“The best way to find out if you can trust somebody is to trust them.”
Do your followers trust you? What about your peers, or your family? Of course, you answer. Are you sure? Let’s take a closer look, because trust is a word we use casually and something we take for granted; my suspicion is that many people cannot really explain what trust means.
Trust is an assessment by others that your behaviors and actions are in alignment with their positive expectations, and that what they value is safe with you.
When I trust you, what I am saying is that I have confidence you will act according to how I perceive you should act. So, if share a personal piece of information with you I assess that you will not spread that story all over the Internet. As long as you continue to honor that assessment and act accordingly, I “trust” you. But, should I suddenly see my life on Facebook, I will begin to not “trust” you.
There are four fundamental areas we need to address when thinking about this intellectual and emotional decision – trustworthy or not.
- Reliability: Do you keep the commitments and promises that you make?
- Competence: Do you have the ability to do what you claim to be able to do?
- Sincerity: Are you honest in your behaviors and in what you say?
- Care: Do you have my interests in mind; do you care about what I care about?
All four of these criteria are related and have to be present for me to trust you in a specific domain. This is because trust is domain specific. It is impossible to trust a person in every domain, and often not necessary. Think of a friend whom you would trust with your life during a skydive, but definitely not trust to do your taxes or invest your money.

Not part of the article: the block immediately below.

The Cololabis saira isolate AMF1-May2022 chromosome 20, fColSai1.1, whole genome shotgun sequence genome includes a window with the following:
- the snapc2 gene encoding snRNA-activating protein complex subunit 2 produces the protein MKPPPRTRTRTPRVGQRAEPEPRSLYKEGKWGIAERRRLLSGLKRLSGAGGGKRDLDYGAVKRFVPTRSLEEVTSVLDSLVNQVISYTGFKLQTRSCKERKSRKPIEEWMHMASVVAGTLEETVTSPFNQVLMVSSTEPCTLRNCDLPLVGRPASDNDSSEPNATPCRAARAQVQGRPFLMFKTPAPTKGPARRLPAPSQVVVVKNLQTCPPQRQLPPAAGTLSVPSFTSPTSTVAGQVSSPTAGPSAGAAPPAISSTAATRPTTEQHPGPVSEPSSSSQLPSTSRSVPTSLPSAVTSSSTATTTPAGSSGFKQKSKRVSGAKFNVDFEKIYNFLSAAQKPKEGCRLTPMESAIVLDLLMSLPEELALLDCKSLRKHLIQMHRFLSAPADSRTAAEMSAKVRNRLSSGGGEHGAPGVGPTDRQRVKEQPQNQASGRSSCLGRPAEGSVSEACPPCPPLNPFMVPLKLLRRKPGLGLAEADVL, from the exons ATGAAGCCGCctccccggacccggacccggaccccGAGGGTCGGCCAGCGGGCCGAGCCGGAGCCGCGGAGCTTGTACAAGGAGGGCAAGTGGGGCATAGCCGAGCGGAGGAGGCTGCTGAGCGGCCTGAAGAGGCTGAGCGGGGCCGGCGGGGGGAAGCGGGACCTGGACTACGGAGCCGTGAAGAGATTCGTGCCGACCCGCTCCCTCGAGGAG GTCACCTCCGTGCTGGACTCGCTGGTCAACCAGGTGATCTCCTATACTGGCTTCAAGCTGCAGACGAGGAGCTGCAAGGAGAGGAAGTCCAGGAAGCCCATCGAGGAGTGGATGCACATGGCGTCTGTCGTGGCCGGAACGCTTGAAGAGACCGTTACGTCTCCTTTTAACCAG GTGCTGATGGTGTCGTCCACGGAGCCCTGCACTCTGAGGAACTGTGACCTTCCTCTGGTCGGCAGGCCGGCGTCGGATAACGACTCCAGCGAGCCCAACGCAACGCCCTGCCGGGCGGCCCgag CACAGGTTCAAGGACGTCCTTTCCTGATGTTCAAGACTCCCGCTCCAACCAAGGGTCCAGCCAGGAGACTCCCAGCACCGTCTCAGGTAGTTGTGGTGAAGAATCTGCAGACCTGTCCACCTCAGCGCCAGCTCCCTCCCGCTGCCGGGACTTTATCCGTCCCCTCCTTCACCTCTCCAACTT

I trust that my dentist is competent when it comes to the care of my teeth, I checked out where she went to school. I also must deem that she is honest with me and has my interests (the care of my teeth) at the forefront of our interactions. Notice how though, if one of the criteria is missing or is breached, trust is eroded. If I show up to the dental office and my dentist is not there and I find out that at the last minute she has decided to play golf, well, that’s going to lead me to question her reliability and affect my trust.
How then to build trust? Here are three simple ways; you can see they are also interrelated:
- Do what you say you will do. You are your word, but if your word is not reliable, people will lose trust in you fast. Teddy Roosevelt is quoted as saying one key to his success was, “ I made very few promises, and I kept every one of them.” This can be your mantra too. Many talented people with the best of intentions overestimate the amount of hours in a day. They over-promise. Do not promise what you cannot deliver.
- Say No. The ability to say no is a key leadership skill for anyone attempting to build trust. Saying no can create challenges for those around you, but those challenges will be much less than saying yes and failing to deliver. Learning to say no means that when you say yes others can count on that yes. This is a powerful leadership skill.
- Be honest and truthful. Your grandmother and parents were right; honesty is the best policy. It does not mean you have to be rude or discourteous to others, there are tactful ways to say that an idea or work product is not satisfactory. Be honest with yourself too. If you do not have the skills or bandwidth to take something on – say so. If you have made a mistake, or a bad decision, be open about it. The more you are honest and truthful, the more others will see you as trustworthy. Nothing kills trust quicker than dishonesty.
So go out and build up some trust – and success. Deliver on what you say you will do, learn to say no, and be honest with others, and with yourself.